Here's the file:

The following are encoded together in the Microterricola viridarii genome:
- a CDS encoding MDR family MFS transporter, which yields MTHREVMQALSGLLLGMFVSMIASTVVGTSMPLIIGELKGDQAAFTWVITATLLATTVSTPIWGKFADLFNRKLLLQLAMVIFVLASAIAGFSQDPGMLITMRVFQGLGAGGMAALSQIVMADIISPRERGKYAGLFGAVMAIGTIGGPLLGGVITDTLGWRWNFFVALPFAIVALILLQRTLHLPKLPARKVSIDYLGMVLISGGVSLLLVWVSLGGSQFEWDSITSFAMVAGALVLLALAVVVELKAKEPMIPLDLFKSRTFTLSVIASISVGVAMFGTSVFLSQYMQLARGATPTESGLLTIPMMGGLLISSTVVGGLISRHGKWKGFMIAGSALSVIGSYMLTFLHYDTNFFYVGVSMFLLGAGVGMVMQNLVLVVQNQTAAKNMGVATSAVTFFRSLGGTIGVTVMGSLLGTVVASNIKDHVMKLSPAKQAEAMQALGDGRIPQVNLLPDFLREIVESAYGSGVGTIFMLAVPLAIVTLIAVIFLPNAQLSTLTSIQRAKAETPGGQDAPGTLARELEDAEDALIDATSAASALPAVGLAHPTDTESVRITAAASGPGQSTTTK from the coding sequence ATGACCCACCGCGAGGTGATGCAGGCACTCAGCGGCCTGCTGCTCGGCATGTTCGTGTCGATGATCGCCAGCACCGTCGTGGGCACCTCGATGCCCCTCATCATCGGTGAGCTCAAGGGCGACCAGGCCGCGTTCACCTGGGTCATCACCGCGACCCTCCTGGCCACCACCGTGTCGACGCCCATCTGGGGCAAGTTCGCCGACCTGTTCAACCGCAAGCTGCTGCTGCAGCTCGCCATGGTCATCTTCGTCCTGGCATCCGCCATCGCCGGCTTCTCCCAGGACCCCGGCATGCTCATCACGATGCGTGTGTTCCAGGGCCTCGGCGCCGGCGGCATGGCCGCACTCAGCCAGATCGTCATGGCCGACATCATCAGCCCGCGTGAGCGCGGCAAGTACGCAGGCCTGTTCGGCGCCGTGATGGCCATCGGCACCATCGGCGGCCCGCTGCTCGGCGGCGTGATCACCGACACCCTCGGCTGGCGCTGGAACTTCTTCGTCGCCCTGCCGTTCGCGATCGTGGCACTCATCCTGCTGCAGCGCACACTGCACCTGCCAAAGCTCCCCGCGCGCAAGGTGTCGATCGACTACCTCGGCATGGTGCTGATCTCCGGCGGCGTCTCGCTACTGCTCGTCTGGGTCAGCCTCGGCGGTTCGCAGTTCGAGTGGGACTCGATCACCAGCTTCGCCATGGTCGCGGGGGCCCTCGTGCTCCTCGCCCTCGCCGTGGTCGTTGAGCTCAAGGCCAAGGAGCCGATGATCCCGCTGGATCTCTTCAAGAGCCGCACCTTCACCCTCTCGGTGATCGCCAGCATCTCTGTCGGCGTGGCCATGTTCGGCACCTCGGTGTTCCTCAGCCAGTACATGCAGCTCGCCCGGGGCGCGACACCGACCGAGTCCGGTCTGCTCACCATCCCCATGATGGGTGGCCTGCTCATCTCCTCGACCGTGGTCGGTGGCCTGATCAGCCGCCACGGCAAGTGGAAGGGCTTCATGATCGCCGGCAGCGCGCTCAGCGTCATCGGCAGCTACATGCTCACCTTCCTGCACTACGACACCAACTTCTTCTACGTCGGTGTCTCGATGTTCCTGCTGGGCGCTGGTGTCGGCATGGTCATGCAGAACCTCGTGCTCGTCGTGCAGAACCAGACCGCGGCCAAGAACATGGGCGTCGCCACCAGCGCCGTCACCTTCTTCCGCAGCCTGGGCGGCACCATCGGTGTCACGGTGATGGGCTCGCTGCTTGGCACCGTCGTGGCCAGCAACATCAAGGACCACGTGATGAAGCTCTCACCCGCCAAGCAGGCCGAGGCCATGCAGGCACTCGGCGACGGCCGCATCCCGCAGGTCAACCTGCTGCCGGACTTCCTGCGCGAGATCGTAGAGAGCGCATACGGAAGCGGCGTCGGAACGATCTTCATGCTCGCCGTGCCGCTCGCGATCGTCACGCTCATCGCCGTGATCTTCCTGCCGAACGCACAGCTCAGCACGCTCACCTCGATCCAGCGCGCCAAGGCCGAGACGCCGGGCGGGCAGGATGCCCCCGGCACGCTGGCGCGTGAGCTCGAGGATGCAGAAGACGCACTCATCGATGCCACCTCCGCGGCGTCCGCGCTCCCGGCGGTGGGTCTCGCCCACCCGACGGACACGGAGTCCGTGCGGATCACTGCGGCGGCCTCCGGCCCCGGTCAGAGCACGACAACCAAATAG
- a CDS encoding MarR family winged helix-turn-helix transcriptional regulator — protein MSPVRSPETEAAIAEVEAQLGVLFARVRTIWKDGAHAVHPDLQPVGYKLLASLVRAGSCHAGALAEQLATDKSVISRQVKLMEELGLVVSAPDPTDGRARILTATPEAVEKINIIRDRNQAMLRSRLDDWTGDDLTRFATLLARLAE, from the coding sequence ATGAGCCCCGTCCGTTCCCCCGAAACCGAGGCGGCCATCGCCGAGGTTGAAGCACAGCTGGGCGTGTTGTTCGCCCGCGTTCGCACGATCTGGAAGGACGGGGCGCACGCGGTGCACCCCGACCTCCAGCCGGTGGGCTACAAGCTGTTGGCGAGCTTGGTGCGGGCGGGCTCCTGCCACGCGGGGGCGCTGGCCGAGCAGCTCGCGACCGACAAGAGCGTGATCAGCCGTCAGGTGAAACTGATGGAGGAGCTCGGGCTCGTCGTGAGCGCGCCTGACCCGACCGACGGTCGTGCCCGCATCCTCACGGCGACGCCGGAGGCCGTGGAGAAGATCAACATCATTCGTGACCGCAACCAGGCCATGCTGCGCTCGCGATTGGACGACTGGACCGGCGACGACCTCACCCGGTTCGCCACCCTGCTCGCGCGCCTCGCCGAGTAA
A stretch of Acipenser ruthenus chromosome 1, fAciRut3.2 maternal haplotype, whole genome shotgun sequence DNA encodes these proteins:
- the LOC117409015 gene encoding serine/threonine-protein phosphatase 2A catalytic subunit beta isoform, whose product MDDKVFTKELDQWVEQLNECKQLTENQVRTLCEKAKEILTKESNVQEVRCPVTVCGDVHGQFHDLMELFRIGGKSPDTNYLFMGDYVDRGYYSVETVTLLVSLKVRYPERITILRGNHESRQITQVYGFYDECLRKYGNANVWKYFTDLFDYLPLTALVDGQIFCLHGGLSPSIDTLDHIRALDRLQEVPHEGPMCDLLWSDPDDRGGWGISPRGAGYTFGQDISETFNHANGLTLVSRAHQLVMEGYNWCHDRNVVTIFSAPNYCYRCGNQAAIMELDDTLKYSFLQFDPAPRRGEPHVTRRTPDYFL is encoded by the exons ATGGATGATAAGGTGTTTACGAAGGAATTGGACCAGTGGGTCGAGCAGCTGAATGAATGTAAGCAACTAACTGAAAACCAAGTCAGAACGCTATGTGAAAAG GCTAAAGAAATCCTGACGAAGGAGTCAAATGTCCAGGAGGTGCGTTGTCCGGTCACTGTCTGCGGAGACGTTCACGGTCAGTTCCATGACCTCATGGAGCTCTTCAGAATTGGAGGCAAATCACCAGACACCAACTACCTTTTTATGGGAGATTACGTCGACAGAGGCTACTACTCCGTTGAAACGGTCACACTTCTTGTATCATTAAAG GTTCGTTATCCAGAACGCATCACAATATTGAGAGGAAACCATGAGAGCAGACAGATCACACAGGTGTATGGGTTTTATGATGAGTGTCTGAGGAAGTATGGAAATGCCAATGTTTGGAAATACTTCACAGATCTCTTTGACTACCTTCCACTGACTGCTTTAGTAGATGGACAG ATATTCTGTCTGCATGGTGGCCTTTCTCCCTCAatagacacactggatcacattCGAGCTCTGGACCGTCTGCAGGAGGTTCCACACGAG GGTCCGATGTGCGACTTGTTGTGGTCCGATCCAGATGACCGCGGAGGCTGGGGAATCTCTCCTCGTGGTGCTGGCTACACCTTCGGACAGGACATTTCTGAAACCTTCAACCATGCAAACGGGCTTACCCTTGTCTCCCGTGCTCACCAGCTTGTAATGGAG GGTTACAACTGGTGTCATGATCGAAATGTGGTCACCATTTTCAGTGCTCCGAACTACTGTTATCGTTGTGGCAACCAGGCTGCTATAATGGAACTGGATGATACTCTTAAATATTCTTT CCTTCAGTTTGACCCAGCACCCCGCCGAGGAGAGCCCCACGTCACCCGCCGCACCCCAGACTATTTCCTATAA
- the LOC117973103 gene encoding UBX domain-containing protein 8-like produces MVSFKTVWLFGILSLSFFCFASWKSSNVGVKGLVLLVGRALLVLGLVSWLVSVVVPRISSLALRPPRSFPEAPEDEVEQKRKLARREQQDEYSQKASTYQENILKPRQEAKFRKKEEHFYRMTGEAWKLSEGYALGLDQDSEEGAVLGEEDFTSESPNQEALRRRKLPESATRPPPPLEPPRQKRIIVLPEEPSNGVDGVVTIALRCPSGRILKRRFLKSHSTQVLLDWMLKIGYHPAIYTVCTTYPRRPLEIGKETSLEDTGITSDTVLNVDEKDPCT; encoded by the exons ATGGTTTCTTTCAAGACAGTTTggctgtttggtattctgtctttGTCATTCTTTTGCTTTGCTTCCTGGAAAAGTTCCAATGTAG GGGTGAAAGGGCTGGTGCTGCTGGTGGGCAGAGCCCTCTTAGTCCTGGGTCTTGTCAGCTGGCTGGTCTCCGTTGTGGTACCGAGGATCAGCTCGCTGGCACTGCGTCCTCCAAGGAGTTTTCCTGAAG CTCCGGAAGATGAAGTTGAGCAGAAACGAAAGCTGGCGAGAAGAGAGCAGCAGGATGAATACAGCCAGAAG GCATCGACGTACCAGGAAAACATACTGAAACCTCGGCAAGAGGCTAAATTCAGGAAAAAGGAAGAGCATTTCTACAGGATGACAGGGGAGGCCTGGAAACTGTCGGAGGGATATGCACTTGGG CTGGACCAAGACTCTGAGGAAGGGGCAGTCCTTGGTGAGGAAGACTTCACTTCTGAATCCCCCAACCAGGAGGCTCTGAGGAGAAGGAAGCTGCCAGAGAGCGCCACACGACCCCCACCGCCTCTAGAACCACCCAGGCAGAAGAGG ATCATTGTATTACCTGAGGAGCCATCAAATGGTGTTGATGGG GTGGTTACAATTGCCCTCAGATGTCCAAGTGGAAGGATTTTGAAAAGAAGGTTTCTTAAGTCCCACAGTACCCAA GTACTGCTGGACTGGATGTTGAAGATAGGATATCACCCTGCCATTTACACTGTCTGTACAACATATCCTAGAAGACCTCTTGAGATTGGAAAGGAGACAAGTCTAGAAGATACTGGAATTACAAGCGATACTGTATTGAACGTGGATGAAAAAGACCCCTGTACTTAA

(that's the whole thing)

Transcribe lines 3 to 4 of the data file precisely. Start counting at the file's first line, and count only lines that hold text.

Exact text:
- a CDS encoding MarR family winged helix-turn-helix transcriptional regulator — protein MSPVRSPETEAAIAEVEAQLGVLFARVRTIWKDGAHAVHPDLQPVGYKLLASLVRAGSCHAGALAEQLATDKSVISRQVKLMEELGLVVSAPDPTDGRARILTATPEAVEKINIIRDRNQAMLRSRLDDWTGDDLTRFATLLARLAE, from the coding sequence ATGAGCCCCGTCCGTTCCCCCGAAACCGAGGCGGCCATCGCCGAGGTTGAAGCACAGCTGGGCGTGTTGTTCGCCCGCGTTCGCACGATCTGGAAGGACGGGGCGCACGCGGTGCACCCCGACCTCCAGCCGGTGGGCTACAAGCTGTTGGCGAGCTTGGTGCGGGCGGGCTCCTGCCACGCGGGGGCGCTGGCCGAGCAGCTCGCGACCGACAAGAGCGTGATCAGCCGTCAGGTGAAACTGATGGAGGAGCTCGGGCTCGTCGTGAGCGCGCCTGACCCGACCGACGGTCGTGCCCGCATCCTCACGGCGACGCCGGAGGCCGTGGAGAAGATCAACATCATTCGTGACCGCAACCAGGCCATGCTGCGCTCGCGATTGGACGACTGGACCGGCGACGACCTCACCCGGTTCGCCACCCTGCTCGCGCGCCTCGCCGAGTAA
A stretch of Acipenser ruthenus chromosome 1, fAciRut3.2 maternal haplotype, whole genome shotgun sequence DNA encodes these proteins: